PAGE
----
The Fight For Women’s Rights Has Never Included Black Women

Feminist movements that don’t acknowledge intersectionality will always fail Black women

We celebrate Women’s History in March to recognize the contributions and achievements women have made in our history as we continue to fight for equal rights and social justice. Yet, Black women are often not part of the conversation about gender equality even though they face higher rates of violence, discrimination, and misogyny. Why is that? and what led to Black women’s distrust of feminist movements? 

There’s no misconception that women have long since been subjected to patriarchy and treated as second-class citizens to men. Men, particularly white men, have used women as property and denied them opportunities and access to education, rights, and power. A man could beat his wife mercilessly, and he would face no repercussions. Women couldn’t vote or enter certain professions, and married women were essentially dead in the eyes of the law because they belonged to their husbands. All in all, women were made to feel inferior to men. 

Tired of the mistreatment and lack of rights, a group of white women that included Susan B. Anthony, Elizabeth Cady Staton, and Lucrecia Mott banded together at the Seneca Falls Convention to advocate for women’s rights, especially for the right to vote. Unfortunately, their fight for “women’s” rights excluded Black women because to acknowledge Black women’s mistreatment as women is to also acknowledge the harsh conditions of their race, something white women were unwilling to do.

In fact, Susan B. Anthony was infamously quoted saying, “I will cut off this right arm of mine before I will ever work or demand the ballot for the Negro and not the woman.” This statement alone disregarded any true concern for the rights of Black women and ignored the intersectionality of how both Black women’s race and gender contributed to their oppression. “The intersectional invisibility that the feminist movement had was also contributing to Black women’s marginalization because it didn’t take into account the other parts of their identities that intersected with one another,” said lead researcher and Ph.D. Candidate Stewart Cole. So in part, the feminist movement was an extension of white supremacy to level the playing field for white women to their male counterparts, as they both continued to oppress and suppress the voices of Black people.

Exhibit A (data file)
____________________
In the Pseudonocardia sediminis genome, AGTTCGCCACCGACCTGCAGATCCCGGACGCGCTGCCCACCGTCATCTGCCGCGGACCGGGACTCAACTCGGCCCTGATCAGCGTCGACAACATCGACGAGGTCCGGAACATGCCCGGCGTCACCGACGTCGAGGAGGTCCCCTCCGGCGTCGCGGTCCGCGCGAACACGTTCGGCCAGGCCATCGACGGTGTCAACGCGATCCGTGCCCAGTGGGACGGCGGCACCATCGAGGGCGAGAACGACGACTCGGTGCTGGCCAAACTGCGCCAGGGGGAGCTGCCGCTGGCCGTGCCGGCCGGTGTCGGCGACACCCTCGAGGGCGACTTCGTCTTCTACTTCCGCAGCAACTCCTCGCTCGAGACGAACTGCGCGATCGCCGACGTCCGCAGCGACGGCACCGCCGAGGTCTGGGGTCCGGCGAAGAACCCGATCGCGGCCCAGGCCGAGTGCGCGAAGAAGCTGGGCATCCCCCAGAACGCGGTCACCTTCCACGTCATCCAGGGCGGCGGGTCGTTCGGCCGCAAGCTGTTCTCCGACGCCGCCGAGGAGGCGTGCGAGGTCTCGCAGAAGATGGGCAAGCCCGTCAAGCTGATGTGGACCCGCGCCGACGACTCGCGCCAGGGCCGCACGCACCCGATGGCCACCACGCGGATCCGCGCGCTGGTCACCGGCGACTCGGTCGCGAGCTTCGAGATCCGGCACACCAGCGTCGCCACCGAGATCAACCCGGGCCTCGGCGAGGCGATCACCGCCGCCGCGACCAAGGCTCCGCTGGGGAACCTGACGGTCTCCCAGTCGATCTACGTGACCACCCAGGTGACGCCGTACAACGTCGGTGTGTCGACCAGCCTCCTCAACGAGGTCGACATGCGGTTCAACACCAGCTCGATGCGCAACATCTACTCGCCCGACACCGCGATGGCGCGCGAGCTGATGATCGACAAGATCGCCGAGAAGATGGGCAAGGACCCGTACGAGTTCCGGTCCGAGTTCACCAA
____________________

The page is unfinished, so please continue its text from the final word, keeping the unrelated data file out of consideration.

It wasn’t long until Black women like Sojourner Truth and Shirley Chisholm had to break away from the women’s rights movement to form their own that would address their issues separately from white women. Unlike white feminism, Black feminism centers the experiences of Black women understanding the intersectionality between sexism, racism, classism, and other social identities that all contribute to marginalization. According to Tammy L. Brown, associate professor of Black Studies at Miami University, Black suffragists such as Mary Church Terrell represented intersectional feminism at its best because they understood the intricacies of how multiple marginalized identities shape our experience.

This early exclusion of Black women in the Suffrage Movement would eventually lead to the current distrust that Black women have in fighting alongside white women for their rights. “Feminist movements that focus only on issues that predominantly affect White women without addressing racialized sexism ignore the needs of Black women, who face higher rates of police abuses, including sexual violence”, said Coles. That’s why Black women make it a point to be part of the conversation when addressing feminism. 

A prime example of being included in these conversations is when Tamika D. Mallory, a co-chair of the March,  spoke out at the Women’s March in 2017. She expressed herself by saying, “How can we allow anyone to speak on the issues of women and not have women of color, particularly black women, involved? We should not allow ourselves to be an agenda item. We need to set the agenda.” For Black and white women to stand together in solidarity for gender equality, white women must address the dangers of white supremacy. Until then, Black women will continue to be skeptical of white feminist movements. 

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